Biometrics is another security technology which is used to confirm the identity of an individual. The tools utilized can do this either by taking a snapshot of one of your physiological traits (such as capturing an image of a fingerprint, an iris or your face) or behavioral traits (such as the way you sign your signature or the way in which you type on a computer keyboard).
It is important to note that these snapshots are also technically referred to as “raw images.”
The Identification Process
First, an individual must have an enrollment template taken by the appropriate biometric device. To make the template, the unique features are extracted from the raw image and converted into a mathematical file.
Let’s take the example of fingerprint recognition. After the raw image of the fingerprint is actually captured, it is then closely examined by the system to extract the unique features. This would include such items as the breaks, deltas and bifurcations that are found in the ridges, whorls and valleys of the fingerprint. An example of this is illustrated below:
Once these have been identified by the fingerprint recognition system, these unique features are then converted into a binary mathematical file:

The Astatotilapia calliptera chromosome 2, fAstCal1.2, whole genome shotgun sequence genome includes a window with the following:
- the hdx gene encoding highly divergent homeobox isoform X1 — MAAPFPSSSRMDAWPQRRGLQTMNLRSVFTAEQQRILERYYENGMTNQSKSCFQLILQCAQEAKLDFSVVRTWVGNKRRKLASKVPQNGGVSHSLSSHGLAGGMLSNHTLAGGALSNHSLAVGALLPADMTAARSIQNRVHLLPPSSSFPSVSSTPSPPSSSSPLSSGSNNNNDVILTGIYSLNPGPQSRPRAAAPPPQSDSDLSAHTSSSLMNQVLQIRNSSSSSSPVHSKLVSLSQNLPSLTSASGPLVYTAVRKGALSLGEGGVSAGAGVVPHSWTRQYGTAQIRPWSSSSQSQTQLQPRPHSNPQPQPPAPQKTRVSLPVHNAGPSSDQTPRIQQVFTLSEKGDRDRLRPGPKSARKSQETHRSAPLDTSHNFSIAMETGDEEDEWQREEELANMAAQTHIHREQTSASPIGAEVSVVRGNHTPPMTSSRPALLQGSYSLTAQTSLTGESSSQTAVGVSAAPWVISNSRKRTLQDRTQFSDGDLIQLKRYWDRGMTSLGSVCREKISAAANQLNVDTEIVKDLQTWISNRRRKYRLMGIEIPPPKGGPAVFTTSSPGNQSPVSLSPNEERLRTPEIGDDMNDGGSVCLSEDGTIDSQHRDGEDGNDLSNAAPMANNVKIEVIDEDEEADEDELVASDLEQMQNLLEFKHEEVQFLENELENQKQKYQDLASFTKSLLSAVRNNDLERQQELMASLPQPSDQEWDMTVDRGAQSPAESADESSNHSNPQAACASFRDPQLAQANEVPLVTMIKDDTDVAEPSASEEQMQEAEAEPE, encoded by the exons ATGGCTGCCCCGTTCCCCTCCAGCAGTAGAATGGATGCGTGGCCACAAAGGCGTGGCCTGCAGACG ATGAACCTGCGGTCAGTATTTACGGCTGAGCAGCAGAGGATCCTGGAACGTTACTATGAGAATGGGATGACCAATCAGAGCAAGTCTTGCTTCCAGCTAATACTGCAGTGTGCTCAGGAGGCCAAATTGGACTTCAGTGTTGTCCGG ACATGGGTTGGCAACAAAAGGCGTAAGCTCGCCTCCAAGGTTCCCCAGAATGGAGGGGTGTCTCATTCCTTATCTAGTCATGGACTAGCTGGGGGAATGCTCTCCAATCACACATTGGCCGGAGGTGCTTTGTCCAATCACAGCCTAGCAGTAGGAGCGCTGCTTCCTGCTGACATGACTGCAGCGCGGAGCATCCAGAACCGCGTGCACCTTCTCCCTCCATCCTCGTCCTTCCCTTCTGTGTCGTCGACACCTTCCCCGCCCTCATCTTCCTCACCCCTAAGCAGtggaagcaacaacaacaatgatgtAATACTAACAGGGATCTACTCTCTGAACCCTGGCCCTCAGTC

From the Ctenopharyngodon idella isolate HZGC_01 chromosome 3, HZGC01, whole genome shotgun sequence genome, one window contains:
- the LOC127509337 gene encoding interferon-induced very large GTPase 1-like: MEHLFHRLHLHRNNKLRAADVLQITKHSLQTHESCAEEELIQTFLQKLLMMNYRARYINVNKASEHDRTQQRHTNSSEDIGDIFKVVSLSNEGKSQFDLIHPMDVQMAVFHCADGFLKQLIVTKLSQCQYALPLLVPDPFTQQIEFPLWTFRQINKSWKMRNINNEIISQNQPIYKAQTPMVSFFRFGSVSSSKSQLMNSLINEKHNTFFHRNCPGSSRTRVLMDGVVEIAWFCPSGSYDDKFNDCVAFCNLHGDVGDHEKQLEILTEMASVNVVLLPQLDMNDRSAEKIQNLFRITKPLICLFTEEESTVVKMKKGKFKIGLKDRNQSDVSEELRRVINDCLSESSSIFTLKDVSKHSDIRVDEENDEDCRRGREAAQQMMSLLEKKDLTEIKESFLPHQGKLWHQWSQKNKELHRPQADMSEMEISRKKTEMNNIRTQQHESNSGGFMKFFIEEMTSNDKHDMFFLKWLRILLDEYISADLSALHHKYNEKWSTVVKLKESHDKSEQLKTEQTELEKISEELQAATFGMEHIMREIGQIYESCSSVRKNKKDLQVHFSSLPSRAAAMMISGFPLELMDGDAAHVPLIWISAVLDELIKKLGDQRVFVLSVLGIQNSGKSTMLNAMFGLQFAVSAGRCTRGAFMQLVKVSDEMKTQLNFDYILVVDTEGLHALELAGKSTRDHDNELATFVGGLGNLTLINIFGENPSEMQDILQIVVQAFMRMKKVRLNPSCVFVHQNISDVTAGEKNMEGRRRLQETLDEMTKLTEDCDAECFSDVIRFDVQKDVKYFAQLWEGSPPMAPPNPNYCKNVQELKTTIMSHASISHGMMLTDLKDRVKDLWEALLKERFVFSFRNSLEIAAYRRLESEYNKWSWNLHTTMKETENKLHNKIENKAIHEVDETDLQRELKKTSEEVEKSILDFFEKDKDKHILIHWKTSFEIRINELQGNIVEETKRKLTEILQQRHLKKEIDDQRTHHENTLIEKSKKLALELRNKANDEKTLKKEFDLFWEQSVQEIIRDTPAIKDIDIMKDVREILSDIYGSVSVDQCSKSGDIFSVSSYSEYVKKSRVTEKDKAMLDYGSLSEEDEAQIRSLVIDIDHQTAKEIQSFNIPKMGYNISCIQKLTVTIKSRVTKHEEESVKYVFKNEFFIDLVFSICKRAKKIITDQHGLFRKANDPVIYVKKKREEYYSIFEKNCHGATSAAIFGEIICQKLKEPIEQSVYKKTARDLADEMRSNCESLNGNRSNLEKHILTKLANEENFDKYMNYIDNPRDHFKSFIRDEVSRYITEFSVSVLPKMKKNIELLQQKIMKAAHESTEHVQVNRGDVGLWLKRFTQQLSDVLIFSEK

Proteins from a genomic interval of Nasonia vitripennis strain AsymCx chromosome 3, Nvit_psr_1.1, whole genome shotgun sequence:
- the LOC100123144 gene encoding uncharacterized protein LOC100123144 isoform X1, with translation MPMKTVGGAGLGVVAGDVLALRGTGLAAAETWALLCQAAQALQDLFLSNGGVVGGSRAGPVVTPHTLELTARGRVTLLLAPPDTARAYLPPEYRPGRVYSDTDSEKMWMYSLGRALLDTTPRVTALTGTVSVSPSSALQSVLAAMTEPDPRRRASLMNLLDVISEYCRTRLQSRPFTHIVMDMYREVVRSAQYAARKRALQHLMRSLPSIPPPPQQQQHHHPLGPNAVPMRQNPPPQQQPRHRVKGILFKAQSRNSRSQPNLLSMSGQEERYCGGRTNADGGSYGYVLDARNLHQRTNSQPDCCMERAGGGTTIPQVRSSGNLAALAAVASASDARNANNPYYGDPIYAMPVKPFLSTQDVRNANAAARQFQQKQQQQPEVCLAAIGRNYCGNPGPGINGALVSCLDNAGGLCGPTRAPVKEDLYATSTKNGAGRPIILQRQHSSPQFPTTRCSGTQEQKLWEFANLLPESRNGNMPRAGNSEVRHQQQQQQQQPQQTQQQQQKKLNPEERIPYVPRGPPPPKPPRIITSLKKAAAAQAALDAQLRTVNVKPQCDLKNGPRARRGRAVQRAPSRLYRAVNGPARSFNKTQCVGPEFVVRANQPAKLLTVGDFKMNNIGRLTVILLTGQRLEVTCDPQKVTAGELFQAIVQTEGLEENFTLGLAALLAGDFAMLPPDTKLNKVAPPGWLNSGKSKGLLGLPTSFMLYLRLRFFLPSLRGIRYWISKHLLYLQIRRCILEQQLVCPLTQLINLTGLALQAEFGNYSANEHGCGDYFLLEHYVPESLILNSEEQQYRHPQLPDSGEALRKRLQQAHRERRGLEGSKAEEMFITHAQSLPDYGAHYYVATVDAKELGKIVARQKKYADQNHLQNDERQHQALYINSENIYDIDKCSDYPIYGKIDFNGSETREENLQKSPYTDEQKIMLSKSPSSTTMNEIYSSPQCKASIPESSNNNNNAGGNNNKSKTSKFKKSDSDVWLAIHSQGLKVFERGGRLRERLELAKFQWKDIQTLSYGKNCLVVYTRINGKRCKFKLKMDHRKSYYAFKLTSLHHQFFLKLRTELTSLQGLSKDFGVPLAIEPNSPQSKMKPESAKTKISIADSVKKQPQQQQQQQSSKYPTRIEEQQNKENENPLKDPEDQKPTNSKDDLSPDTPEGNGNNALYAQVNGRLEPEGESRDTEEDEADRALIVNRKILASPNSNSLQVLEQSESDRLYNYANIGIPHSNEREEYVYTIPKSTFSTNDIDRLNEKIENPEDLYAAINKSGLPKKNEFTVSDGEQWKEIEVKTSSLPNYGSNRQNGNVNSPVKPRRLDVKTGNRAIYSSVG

Contrary to popular belief, it is not the actual raw image that is stored in the database. Rather, it is the above mathematical file. This now becomes specifically known as the enrollment template and is stored permanently in the database of the fingerprint recognition system.
In order to confirm the identity of the individual, he or she then must go through this entire process all over again and have what is known as a verification template created.
Once the latter has been created, both the enrollment template and the verification template are then compared to determine the degree (Read more...)
*** This is a Security Bloggers Network syndicated blog from InfoSec Resources authored by Ravi Das (writer/revisions editor). Read the original post at: http://feedproxy.google.com/~r/infosecResources/~3/ap-OeS-J2Qo/